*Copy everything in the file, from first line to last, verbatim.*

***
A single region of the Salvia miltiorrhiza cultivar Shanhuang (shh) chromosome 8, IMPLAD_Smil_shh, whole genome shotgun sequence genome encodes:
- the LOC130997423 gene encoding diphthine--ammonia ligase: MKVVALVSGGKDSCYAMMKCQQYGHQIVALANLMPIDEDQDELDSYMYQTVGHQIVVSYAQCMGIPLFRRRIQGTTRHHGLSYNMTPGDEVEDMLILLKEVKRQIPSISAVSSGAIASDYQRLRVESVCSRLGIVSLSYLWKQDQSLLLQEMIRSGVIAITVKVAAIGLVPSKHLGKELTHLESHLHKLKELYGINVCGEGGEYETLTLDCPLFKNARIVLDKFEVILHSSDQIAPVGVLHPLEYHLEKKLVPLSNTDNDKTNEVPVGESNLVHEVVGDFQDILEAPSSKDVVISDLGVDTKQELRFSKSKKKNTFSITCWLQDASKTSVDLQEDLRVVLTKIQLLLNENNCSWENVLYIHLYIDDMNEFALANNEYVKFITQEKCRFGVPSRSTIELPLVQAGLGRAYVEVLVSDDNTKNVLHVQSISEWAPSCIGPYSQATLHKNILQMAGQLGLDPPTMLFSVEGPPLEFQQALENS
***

A single region of the Salvia miltiorrhiza cultivar Shanhuang (shh) chromosome 8, IMPLAD_Smil_shh, whole genome shotgun sequence genome encodes:
- the LOC130997423 gene encoding diphthine--ammonia ligase: MKVVALVSGGKDSCYAMMKCQQYGHQIVALANLMPIDEDQDELDSYMYQTVGHQIVVSYAQCMGIPLFRRRIQGTTRHHGLSYNMTPGDEVEDMLILLKEVKRQIPSISAVSSGAIASDYQRLRVESVCSRLGIVSLSYLWKQDQSLLLQEMIRSGVIAITVKVAAIGLVPSKHLGKELTHLESHLHKLKELYGINVCGEGGEYETLTLDCPLFKNARIVLDKFEVILHSSDQIAPVGVLHPLEYHLEKKLVPLSNTDNDKTNEVPVGESNLVHEVVGDFQDILEAPSSKDVVISDLGVDTKQELRFSKSKKKNTFSITCWLQDASKTSVDLQEDLRVVLTKIQLLLNENNCSWENVLYIHLYIDDMNEFALANNEYVKFITQEKCRFGVPSRSTIELPLVQAGLGRAYVEVLVSDDNTKNVLHVQSISEWAPSCIGPYSQATLHKNILQMAGQLGLDPPTMLFSVEGPPLEFQQALENS